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  15.  58
    A Plea for Falsehoods.Juan Comesaña - forthcoming - Philosophy and Phenomenological Research.
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  16.  98
    What Lottery Problem for Reliabilism?Juan Comesaña - 2009 - Pacific Philosophical Quarterly 90 (1):1-20.
    It can often be heard in the hallways, and occasionally read in print, that reliabilism runs into special trouble regarding lottery cases. My main aim in this paper is to argue that this is not so. Nevertheless, lottery cases do force us to pay close attention to the relation between justification and probability.
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  17.  70
    Normative Requirements and Contrary-to-Duty Obligations.Juan Comesaña - 2015 - Journal of Philosophy 112 (11):600-626.
    I argue that normative requirements should be interpreted as the conditional obligations of dyadic deontic logic. Semantically, normative requirements are conditionals understood as restrictors, the prevailing view of conditionals in linguistics. This means that Modus Ponens is invalid, even when the premises are known.
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  18. We Are (Almost) All Externalists Now.Juan Comesana - 2005 - Philosophical Perspectives 19 (1):59-76.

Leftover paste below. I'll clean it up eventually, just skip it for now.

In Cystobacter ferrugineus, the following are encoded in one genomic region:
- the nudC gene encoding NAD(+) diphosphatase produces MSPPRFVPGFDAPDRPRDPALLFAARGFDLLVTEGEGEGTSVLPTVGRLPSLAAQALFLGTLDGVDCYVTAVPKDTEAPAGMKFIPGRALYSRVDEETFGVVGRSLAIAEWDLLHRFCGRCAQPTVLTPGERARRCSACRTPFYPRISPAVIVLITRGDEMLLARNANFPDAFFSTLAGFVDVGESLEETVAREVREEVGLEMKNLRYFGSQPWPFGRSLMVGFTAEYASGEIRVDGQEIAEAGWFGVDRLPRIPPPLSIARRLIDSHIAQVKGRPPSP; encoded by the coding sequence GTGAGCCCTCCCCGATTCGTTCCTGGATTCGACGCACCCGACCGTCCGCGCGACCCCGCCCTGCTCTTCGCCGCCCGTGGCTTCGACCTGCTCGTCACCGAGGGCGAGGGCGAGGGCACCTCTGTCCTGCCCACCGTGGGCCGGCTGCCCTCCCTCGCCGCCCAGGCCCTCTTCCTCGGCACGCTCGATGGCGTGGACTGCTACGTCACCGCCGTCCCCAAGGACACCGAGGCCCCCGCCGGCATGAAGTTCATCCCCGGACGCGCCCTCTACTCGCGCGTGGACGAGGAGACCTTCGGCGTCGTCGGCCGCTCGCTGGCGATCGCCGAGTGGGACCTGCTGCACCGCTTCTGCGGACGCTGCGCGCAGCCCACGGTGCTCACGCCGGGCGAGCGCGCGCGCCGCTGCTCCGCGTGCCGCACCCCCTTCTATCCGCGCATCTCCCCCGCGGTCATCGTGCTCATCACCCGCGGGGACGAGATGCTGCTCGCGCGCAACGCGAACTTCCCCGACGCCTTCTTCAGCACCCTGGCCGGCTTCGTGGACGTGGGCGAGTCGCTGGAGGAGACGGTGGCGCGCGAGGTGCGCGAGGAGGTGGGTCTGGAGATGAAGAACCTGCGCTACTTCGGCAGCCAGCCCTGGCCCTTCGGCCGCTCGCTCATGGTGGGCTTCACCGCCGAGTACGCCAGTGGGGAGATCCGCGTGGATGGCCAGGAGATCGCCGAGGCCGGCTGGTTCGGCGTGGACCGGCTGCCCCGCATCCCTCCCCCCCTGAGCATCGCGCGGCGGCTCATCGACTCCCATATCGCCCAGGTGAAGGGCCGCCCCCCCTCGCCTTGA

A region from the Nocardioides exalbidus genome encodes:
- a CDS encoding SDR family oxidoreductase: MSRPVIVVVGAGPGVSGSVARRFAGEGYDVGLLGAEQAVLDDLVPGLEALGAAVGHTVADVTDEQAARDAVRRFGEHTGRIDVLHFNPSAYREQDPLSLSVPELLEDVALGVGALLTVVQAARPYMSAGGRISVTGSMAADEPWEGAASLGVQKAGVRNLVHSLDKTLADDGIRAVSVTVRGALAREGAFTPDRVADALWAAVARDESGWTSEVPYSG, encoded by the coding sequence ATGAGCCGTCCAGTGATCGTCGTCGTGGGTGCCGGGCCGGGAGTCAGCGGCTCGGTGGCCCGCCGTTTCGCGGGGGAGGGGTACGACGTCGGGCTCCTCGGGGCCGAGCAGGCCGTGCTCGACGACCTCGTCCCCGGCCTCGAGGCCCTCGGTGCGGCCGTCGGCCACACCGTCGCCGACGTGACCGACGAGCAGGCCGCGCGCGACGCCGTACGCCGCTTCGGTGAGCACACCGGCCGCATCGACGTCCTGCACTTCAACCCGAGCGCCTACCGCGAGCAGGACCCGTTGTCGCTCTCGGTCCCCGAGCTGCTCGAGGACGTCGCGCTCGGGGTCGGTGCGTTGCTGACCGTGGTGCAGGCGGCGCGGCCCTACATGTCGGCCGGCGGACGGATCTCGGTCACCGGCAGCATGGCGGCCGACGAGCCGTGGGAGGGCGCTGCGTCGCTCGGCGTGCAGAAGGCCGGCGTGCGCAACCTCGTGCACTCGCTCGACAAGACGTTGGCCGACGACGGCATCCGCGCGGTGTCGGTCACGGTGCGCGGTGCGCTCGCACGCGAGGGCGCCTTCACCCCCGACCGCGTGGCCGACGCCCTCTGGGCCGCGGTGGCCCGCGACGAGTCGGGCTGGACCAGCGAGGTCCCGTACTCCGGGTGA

In this paper I argue against Mentalism, the claim that all the factors that contribute to the epistemic justification of a doxastic attitude towards a proposition by a subject S are mental states of S. My objection to mentalism is that there is a special kind of fact (what I call a "support fact") that contributes to the justification of any belief, and that is not mental. My argument against mentalism, then, is the following: Anti-mentalism argument: 1. If mentalism is (...)
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  19.  64
    Can We Believe for Practical Reasons?Juan Comesaña - 2015 - Philosophical Issues 25 (1):189-207.
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  20.  33
    Empirical Justification and Defeasibility.Juan Comesaña - forthcoming - Synthese:1-16.